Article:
By singling out "spin" and Mr Blair's style of government, Mr Clarke demonstrated both his old-style Tory credentials as defender of the unwritten constitution and an acute awareness of what concerns so many voters about Mr Blair. Always bluff, he was in character when he promised, if elected, to "say what I think and do what I say" and deliver "politics unspun".

At the very least, Mr Clarke made us wistful for the confrontations that might have been across the dispatch box, had Mr Clarke led the Conservatives over these past four years. At most, he has won the chance to show - at the third time of trying - how a credible Opposition would cope with Mr Blair and New Labour.

React Now

Latest stories from i100
iJobs Job Widget
iJobs General

Austen Lloyd: Private Client Solicitor - Oxford

Excellent Salary : Austen Lloyd: OXFORD - REGIONAL FIRM - An excellent opportu...

Austen Lloyd: Clinical Negligence Associate / Partner - Bristol

Super Package: Austen Lloyd: BRISTOL - SENIOR CLINICAL NEGLIGENCE - An outstan...

Recruitment Genius: Sales Consultant - Solar Energy - OTE £50,000

£15000 - £50000 per annum: Recruitment Genius: Fantastic opportunities are ava...

Recruitment Genius: Compute Engineer

Negotiable: Recruitment Genius: A Compute Engineer is required to join a globa...

Day In a Page

Read Next
Amjad Bashir said Ukip had become a 'party of ruthless self-interest'  

Could Ukip turncoat Amjad Bashir be the Churchill of his day?

Matthew Norman
King Abdullah made Saudi Arabia prosperous but had absolute disregard for what liberal Westerners would view as basic human rights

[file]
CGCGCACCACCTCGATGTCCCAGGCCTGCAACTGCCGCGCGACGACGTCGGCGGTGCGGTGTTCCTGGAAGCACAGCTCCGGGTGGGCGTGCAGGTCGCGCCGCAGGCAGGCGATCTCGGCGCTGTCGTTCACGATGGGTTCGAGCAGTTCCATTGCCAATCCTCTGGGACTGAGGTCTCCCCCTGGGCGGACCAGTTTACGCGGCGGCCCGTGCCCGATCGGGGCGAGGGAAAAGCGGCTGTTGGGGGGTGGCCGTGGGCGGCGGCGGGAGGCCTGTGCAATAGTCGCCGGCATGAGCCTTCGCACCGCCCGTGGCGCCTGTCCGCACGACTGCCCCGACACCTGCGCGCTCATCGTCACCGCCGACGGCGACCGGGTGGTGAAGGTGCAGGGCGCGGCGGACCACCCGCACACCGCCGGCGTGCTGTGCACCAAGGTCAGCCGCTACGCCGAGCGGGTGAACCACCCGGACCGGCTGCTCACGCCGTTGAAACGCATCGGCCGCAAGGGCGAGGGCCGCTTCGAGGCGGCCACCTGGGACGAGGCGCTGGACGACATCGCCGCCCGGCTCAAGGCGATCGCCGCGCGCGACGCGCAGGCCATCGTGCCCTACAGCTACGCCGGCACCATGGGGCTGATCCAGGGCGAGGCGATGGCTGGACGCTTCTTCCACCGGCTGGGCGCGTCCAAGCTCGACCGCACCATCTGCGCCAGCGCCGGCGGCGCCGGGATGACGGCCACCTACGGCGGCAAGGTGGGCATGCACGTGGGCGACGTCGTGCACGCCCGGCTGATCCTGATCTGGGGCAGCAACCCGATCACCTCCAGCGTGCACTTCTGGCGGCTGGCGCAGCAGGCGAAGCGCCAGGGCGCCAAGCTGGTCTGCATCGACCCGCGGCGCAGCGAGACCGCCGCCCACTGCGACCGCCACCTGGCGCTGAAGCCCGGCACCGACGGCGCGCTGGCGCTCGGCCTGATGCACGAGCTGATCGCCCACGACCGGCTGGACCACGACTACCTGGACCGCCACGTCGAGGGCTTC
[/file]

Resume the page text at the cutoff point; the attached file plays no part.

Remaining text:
The media cannot ignore tricky questions when someone dies - but it must stick to the facts

Will Gore
Iraq invasion 2003: The bloody warnings six wise men gave to Tony Blair as he prepared to launch poorly planned campaign

What the six wise men told Tony Blair

Months before the invasion of Iraq in 2003, experts sought to warn the PM about his plans. Here, four of them recall that day
25 years of The Independent on Sunday: The stories, the writers and the changes over the last quarter of a century

25 years of The Independent on Sunday

The stories, the writers and the changes over the last quarter of a century
Homeless Veterans appeal: 'Really caring is a dangerous emotion in this kind of work'

Homeless Veterans appeal

As head of The Soldiers' Charity, Martin Rutledge has to temper compassion with realism. He tells Chris Green how his Army career prepared him
Wu-Tang Clan and The Sexual Objects offer fans a chance to own the only copies of their latest albums